If these barriers remain unaddressed, it’s fair to say women have their work cut out for them when entering a male-centric industry. Despite this, there are tools and approaches that women can utilise in order to power into these industries and remain at the forefront of opportunities.
Women should ensure their skills are up to scratch for the industry and position they are looking to enter into, by sourcing training and vocational programs through their local TAFE or tertiary offerings. Some institutes offer all-female programs which provide support and advice from others who have worked in or experienced male-dominated industries as well as the comfort of bonding with women who are also looking to enter the same sector.
It must be said, that considering the barriers blocking women’s entryway into male-dominated industries stemming from schooling days, it would be opportunistic for women to consider pursuing further study of STEM (Science, Technology, Engineering and Mathematics) related subjects in order to acquire further skills and resources that these industries are looking for.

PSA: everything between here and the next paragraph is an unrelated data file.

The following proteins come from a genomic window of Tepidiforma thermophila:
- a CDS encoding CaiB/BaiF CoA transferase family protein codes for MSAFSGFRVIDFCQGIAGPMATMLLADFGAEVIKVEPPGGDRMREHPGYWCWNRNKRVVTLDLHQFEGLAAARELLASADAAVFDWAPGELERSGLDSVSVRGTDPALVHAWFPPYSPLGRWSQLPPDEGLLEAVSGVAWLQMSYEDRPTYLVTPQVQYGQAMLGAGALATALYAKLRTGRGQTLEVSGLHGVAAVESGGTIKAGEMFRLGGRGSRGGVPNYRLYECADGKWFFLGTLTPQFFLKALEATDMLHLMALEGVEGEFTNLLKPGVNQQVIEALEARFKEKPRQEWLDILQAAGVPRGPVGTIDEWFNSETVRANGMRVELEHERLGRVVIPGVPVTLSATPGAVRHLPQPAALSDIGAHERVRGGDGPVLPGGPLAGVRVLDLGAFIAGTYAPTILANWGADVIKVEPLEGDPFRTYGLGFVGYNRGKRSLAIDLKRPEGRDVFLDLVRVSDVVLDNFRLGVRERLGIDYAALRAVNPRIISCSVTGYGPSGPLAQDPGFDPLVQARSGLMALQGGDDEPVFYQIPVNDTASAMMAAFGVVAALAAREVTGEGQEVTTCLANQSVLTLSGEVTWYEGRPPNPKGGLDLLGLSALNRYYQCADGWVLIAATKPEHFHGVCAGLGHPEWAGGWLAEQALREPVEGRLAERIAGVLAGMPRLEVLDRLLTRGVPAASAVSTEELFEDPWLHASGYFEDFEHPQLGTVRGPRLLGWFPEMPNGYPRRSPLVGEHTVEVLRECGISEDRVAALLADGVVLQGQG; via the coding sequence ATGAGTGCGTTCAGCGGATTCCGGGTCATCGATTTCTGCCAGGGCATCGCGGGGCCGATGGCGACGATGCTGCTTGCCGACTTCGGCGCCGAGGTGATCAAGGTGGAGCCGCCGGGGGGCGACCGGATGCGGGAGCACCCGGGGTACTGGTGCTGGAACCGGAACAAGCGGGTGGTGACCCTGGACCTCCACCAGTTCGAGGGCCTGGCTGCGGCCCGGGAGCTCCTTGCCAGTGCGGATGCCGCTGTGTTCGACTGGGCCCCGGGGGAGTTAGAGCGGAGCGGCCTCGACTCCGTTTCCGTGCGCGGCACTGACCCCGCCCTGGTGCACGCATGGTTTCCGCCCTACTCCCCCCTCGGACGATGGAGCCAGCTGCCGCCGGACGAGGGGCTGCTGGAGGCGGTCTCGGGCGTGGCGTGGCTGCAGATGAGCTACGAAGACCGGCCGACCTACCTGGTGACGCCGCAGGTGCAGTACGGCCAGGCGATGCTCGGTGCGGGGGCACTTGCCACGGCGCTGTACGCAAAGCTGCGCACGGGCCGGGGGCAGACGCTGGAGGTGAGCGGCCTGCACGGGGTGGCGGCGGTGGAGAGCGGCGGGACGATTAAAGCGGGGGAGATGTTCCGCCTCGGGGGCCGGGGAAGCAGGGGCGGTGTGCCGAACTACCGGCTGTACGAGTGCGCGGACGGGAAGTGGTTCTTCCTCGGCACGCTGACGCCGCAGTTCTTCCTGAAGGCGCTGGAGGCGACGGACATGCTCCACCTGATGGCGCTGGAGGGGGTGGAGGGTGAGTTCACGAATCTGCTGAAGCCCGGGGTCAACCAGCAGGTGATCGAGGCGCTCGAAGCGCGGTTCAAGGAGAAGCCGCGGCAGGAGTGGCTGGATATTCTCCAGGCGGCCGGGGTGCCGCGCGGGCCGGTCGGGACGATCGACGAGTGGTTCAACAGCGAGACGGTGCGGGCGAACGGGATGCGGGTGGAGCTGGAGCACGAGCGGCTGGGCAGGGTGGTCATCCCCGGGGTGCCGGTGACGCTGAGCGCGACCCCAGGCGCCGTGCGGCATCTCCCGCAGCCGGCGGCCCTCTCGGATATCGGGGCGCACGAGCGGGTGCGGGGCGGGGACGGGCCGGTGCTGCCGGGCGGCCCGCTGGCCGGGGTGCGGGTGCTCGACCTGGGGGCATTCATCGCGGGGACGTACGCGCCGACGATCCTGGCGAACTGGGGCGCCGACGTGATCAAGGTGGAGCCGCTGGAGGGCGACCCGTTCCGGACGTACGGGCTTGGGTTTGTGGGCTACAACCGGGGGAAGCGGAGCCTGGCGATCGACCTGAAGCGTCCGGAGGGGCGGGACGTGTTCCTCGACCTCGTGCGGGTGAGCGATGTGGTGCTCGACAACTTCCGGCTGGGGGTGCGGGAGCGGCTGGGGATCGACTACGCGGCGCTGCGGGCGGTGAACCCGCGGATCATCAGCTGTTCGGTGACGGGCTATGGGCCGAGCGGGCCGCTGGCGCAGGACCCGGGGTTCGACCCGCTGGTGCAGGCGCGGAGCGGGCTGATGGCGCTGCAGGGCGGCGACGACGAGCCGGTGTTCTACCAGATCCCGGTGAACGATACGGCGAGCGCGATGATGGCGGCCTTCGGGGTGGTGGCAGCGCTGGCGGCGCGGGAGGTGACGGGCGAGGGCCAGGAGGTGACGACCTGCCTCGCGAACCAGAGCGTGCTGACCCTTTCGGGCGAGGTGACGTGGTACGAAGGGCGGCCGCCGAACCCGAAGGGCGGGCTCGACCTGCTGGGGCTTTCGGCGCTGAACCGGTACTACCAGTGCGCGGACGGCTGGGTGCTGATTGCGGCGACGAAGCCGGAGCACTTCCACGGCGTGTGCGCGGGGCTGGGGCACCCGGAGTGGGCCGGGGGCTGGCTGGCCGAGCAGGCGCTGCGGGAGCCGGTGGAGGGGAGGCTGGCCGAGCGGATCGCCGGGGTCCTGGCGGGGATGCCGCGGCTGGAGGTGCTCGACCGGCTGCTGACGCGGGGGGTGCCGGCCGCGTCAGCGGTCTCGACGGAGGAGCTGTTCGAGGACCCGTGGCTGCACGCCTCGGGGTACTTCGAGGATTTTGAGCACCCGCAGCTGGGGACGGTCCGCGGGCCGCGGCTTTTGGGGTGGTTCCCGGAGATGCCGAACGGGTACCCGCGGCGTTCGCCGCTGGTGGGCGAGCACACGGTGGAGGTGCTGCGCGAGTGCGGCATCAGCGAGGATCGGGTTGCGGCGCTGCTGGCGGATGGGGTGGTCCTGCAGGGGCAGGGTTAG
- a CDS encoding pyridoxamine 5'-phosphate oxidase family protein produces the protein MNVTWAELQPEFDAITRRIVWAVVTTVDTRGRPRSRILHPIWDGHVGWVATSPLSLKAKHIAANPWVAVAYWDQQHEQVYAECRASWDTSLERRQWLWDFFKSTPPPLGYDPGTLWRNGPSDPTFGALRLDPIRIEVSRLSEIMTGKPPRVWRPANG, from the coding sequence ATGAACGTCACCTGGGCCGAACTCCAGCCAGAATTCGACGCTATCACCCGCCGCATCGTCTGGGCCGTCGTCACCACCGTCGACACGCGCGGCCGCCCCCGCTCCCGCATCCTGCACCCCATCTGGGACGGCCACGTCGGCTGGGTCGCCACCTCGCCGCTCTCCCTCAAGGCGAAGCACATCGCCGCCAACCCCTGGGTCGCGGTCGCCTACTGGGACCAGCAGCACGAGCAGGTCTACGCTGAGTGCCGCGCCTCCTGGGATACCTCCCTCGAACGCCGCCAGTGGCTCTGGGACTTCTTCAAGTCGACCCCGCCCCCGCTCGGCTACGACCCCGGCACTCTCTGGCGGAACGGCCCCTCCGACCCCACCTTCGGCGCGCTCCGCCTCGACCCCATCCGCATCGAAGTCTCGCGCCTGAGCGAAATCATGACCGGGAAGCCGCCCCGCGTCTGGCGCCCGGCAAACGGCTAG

Within these same schooling environments, women can seek out mentorship from leaders who have connections to the industries they are looking to break into. If women are not planning to enter an educational or skilling environment, seek out mentorship within industry recruitment agencies or networking events.
Most industries hold major ticketed events for these purposes alone and they are ideal opportunities to gain inside information as to what the industry is after and where women may look to provide their skills. These events present the opportune time to not only brush up on conversational skills but to connect with male counterparts who can offer inside pathways to male-dominated industries.